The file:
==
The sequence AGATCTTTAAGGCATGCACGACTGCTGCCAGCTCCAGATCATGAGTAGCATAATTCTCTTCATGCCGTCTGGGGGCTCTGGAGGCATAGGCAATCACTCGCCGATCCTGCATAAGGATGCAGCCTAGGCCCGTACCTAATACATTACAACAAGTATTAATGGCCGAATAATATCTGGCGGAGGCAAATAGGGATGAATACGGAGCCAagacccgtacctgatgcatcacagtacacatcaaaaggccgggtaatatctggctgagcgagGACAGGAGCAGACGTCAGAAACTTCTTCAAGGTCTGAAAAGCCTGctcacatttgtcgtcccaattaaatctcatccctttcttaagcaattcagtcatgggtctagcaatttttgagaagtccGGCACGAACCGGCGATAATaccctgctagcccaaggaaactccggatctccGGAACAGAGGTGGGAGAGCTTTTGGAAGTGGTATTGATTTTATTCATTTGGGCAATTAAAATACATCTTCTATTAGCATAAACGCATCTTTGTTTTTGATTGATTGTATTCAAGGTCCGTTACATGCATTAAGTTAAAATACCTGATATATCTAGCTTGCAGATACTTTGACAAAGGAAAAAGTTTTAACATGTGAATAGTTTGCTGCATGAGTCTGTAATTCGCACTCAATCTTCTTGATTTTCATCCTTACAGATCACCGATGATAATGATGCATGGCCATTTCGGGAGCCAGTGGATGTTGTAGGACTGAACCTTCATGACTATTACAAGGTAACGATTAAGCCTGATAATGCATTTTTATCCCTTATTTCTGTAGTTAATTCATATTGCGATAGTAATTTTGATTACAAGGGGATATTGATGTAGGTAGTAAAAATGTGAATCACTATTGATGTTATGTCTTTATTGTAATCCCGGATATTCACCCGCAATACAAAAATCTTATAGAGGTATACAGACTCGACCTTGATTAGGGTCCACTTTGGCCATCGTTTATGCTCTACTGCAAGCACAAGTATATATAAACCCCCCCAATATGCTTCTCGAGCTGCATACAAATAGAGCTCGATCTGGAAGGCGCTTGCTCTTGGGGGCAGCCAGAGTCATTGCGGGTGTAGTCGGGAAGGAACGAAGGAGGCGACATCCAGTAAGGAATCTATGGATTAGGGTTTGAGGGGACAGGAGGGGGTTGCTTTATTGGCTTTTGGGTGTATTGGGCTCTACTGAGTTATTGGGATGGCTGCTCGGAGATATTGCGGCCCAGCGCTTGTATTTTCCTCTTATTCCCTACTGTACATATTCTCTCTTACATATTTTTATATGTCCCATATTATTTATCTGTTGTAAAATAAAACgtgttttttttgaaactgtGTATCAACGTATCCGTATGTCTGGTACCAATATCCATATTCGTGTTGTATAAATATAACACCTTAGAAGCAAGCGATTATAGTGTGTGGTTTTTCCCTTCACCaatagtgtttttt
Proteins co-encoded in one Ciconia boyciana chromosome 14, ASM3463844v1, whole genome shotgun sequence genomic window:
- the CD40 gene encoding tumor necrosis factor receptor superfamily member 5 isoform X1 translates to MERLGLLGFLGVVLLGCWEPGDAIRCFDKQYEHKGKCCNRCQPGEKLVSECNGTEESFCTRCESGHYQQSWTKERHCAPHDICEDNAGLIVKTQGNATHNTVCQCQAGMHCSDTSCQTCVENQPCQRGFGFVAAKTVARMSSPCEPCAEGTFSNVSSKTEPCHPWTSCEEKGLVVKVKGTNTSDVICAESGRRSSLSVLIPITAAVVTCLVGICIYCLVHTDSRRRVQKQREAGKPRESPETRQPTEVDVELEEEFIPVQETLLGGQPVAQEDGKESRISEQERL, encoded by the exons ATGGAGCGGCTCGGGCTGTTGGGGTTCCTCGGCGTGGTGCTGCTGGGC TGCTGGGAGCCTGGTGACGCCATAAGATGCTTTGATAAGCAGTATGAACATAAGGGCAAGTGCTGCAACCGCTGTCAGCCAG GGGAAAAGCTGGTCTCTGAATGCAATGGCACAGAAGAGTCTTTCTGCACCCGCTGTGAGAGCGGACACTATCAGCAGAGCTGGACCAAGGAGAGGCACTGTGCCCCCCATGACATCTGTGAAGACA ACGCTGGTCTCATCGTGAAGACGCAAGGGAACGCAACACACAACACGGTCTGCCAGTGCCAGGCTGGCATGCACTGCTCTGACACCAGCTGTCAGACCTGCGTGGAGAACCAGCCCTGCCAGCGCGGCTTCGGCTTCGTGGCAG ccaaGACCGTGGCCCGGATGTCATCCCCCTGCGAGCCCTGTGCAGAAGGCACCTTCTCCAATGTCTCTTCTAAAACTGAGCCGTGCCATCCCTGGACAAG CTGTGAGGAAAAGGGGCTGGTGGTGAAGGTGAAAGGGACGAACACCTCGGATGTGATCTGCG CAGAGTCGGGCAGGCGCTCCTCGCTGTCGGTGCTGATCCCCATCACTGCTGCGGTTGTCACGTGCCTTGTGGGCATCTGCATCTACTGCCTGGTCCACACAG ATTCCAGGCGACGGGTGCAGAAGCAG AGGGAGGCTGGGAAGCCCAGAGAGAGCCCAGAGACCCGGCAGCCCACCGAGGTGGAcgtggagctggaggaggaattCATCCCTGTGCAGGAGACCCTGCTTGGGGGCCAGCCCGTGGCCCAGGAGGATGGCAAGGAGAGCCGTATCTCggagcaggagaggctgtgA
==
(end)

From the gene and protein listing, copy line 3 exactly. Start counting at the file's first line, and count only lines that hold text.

- the CD40 gene encoding tumor necrosis factor receptor superfamily member 5 isoform X1 translates to MERLGLLGFLGVVLLGCWEPGDAIRCFDKQYEHKGKCCNRCQPGEKLVSECNGTEESFCTRCESGHYQQSWTKERHCAPHDICEDNAGLIVKTQGNATHNTVCQCQAGMHCSDTSCQTCVENQPCQRGFGFVAAKTVARMSSPCEPCAEGTFSNVSSKTEPCHPWTSCEEKGLVVKVKGTNTSDVICAESGRRSSLSVLIPITAAVVTCLVGICIYCLVHTDSRRRVQKQREAGKPRESPETRQPTEVDVELEEEFIPVQETLLGGQPVAQEDGKESRISEQERL, encoded by the exons ATGGAGCGGCTCGGGCTGTTGGGGTTCCTCGGCGTGGTGCTGCTGGGC TGCTGGGAGCCTGGTGACGCCATAAGATGCTTTGATAAGCAGTATGAACATAAGGGCAAGTGCTGCAACCGCTGTCAGCCAG GGGAAAAGCTGGTCTCTGAATGCAATGGCACAGAAGAGTCTTTCTGCACCCGCTGTGAGAGCGGACACTATCAGCAGAGCTGGACCAAGGAGAGGCACTGTGCCCCCCATGACATCTGTGAAGACA ACGCTGGTCTCATCGTGAAGACGCAAGGGAACGCAACACACAACACGGTCTGCCAGTGCCAGGCTGGCATGCACTGCTCTGACACCAGCTGTCAGACCTGCGTGGAGAACCAGCCCTGCCAGCGCGGCTTCGGCTTCGTGGCAG ccaaGACCGTGGCCCGGATGTCATCCCCCTGCGAGCCCTGTGCAGAAGGCACCTTCTCCAATGTCTCTTCTAAAACTGAGCCGTGCCATCCCTGGACAAG CTGTGAGGAAAAGGGGCTGGTGGTGAAGGTGAAAGGGACGAACACCTCGGATGTGATCTGCG CAGAGTCGGGCAGGCGCTCCTCGCTGTCGGTGCTGATCCCCATCACTGCTGCGGTTGTCACGTGCCTTGTGGGCATCTGCATCTACTGCCTGGTCCACACAG ATTCCAGGCGACGGGTGCAGAAGCAG AGGGAGGCTGGGAAGCCCAGAGAGAGCCCAGAGACCCGGCAGCCCACCGAGGTGGAcgtggagctggaggaggaattCATCCCTGTGCAGGAGACCCTGCTTGGGGGCCAGCCCGTGGCCCAGGAGGATGGCAAGGAGAGCCGTATCTCggagcaggagaggctgtgA